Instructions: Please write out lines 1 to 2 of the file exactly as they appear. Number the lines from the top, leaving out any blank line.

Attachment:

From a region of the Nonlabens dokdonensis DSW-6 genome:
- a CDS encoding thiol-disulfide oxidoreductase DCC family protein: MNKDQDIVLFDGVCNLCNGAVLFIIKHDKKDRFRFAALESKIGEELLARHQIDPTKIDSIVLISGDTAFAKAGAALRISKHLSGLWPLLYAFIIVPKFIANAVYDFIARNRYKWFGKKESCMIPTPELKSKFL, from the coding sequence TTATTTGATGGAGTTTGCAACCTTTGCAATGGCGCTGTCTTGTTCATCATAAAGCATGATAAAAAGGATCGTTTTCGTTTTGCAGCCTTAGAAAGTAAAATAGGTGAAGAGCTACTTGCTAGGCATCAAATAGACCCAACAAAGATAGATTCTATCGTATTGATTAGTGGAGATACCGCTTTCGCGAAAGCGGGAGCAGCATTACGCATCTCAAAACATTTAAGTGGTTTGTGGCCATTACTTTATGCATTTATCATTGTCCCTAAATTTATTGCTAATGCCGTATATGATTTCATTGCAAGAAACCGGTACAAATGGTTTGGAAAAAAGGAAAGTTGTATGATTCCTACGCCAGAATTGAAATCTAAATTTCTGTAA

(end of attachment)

From a region of the Nonlabens dokdonensis DSW-6 genome:
- a CDS encoding thiol-disulfide oxidoreductase DCC family protein: MNKDQDIVLFDGVCNLCNGAVLFIIKHDKKDRFRFAALESKIGEELLARHQIDPTKIDSIVLISGDTAFAKAGAALRISKHLSGLWPLLYAFIIVPKFIANAVYDFIARNRYKWFGKKESCMIPTPELKSKFL, from the coding sequence TTATTTGATGGAGTTTGCAACCTTTGCAATGGCGCTGTCTTGTTCATCATAAAGCATGATAAAAAGGATCGTTTTCGTTTTGCAGCCTTAGAAAGTAAAATAGGTGAAGAGCTACTTGCTAGGCATCAAATAGACCCAACAAAGATAGATTCTATCGTATTGATTAGTGGAGATACCGCTTTCGCGAAAGCGGGAGCAGCATTACGCATCTCAAAACATTTAAGTGGTTTGTGGCCATTACTTTATGCATTTATCATTGTCCCTAAATTTATTGCTAATGCCGTATATGATTTCATTGCAAGAAACCGGTACAAATGGTTTGGAAAAAAGGAAAGTTGTATGATTCCTACGCCAGAATTGAAATCTAAATTTCTGTAA